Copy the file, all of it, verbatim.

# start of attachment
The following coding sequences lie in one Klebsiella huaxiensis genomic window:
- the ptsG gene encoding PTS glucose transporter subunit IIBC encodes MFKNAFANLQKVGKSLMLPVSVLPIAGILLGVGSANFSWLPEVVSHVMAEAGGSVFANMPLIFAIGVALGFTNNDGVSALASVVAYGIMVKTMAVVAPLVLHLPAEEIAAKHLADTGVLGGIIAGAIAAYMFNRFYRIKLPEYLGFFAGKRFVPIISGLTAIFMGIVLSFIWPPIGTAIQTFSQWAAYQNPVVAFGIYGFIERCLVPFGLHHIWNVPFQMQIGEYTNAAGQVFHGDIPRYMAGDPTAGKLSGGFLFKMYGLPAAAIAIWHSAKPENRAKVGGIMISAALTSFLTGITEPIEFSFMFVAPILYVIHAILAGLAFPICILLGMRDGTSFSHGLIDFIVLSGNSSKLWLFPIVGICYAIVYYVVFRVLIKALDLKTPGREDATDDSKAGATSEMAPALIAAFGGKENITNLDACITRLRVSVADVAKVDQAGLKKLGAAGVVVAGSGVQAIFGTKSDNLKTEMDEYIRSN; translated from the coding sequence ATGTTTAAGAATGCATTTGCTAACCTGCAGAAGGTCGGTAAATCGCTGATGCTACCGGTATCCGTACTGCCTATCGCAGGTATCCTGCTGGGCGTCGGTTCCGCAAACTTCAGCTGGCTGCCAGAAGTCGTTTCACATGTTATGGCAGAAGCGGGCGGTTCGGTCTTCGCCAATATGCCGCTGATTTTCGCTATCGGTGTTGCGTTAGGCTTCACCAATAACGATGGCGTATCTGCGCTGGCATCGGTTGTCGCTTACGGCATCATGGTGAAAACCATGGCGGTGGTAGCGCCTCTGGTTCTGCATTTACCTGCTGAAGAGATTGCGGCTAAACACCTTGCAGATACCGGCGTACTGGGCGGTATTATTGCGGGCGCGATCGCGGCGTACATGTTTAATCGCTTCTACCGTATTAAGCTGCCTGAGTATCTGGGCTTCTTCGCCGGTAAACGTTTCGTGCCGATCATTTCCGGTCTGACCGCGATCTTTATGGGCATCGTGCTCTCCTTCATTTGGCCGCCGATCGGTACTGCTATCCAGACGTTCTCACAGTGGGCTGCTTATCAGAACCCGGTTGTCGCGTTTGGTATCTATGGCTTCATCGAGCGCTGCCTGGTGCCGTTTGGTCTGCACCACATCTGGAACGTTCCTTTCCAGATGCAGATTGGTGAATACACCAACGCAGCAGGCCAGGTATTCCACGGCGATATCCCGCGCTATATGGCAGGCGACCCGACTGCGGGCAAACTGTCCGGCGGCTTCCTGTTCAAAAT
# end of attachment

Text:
The following coding sequences lie in one Klebsiella huaxiensis genomic window:
- the ptsG gene encoding PTS glucose transporter subunit IIBC encodes MFKNAFANLQKVGKSLMLPVSVLPIAGILLGVGSANFSWLPEVVSHVMAEAGGSVFANMPLIFAIGVALGFTNNDGVSALASVVAYGIMVKTMAVVAPLVLHLPAEEIAAKHLADTGVLGGIIAGAIAAYMFNRFYRIKLPEYLGFFAGKRFVPIISGLTAIFMGIVLSFIWPPIGTAIQTFSQWAAYQNPVVAFGIYGFIERCLVPFGLHHIWNVPFQMQIGEYTNAAGQVFHGDIPRYMAGDPTAGKLSGGFLFKMYGLPAAAIAIWHSAKPENRAKVGGIMISAALTSFLTGITEPIEFSFMFVAPILYVIHAILAGLAFPICILLGMRDGTSFSHGLIDFIVLSGNSSKLWLFPIVGICYAIVYYVVFRVLIKALDLKTPGREDATDDSKAGATSEMAPALIAAFGGKENITNLDACITRLRVSVADVAKVDQAGLKKLGAAGVVVAGSGVQAIFGTKSDNLKTEMDEYIRSN; translated from the coding sequence ATGTTTAAGAATGCATTTGCTAACCTGCAGAAGGTCGGTAAATCGCTGATGCTACCGGTATCCGTACTGCCTATCGCAGGTATCCTGCTGGGCGTCGGTTCCGCAAACTTCAGCTGGCTGCCAGAAGTCGTTTCACATGTTATGGCAGAAGCGGGCGGTTCGGTCTTCGCCAATATGCCGCTGATTTTCGCTATCGGTGTTGCGTTAGGCTTCACCAATAACGATGGCGTATCTGCGCTGGCATCGGTTGTCGCTTACGGCATCATGGTGAAAACCATGGCGGTGGTAGCGCCTCTGGTTCTGCATTTACCTGCTGAAGAGATTGCGGCTAAACACCTTGCAGATACCGGCGTACTGGGCGGTATTATTGCGGGCGCGATCGCGGCGTACATGTTTAATCGCTTCTACCGTATTAAGCTGCCTGAGTATCTGGGCTTCTTCGCCGGTAAACGTTTCGTGCCGATCATTTCCGGTCTGACCGCGATCTTTATGGGCATCGTGCTCTCCTTCATTTGGCCGCCGATCGGTACTGCTATCCAGACGTTCTCACAGTGGGCTGCTTATCAGAACCCGGTTGTCGCGTTTGGTATCTATGGCTTCATCGAGCGCTGCCTGGTGCCGTTTGGTCTGCACCACATCTGGAACGTTCCTTTCCAGATGCAGATTGGTGAATACACCAACGCAGCAGGCCAGGTATTCCACGGCGATATCCCGCGCTATATGGCAGGCGACCCGACTGCGGGCAAACTGTCCGGCGGCTTCCTGTTCAAAAT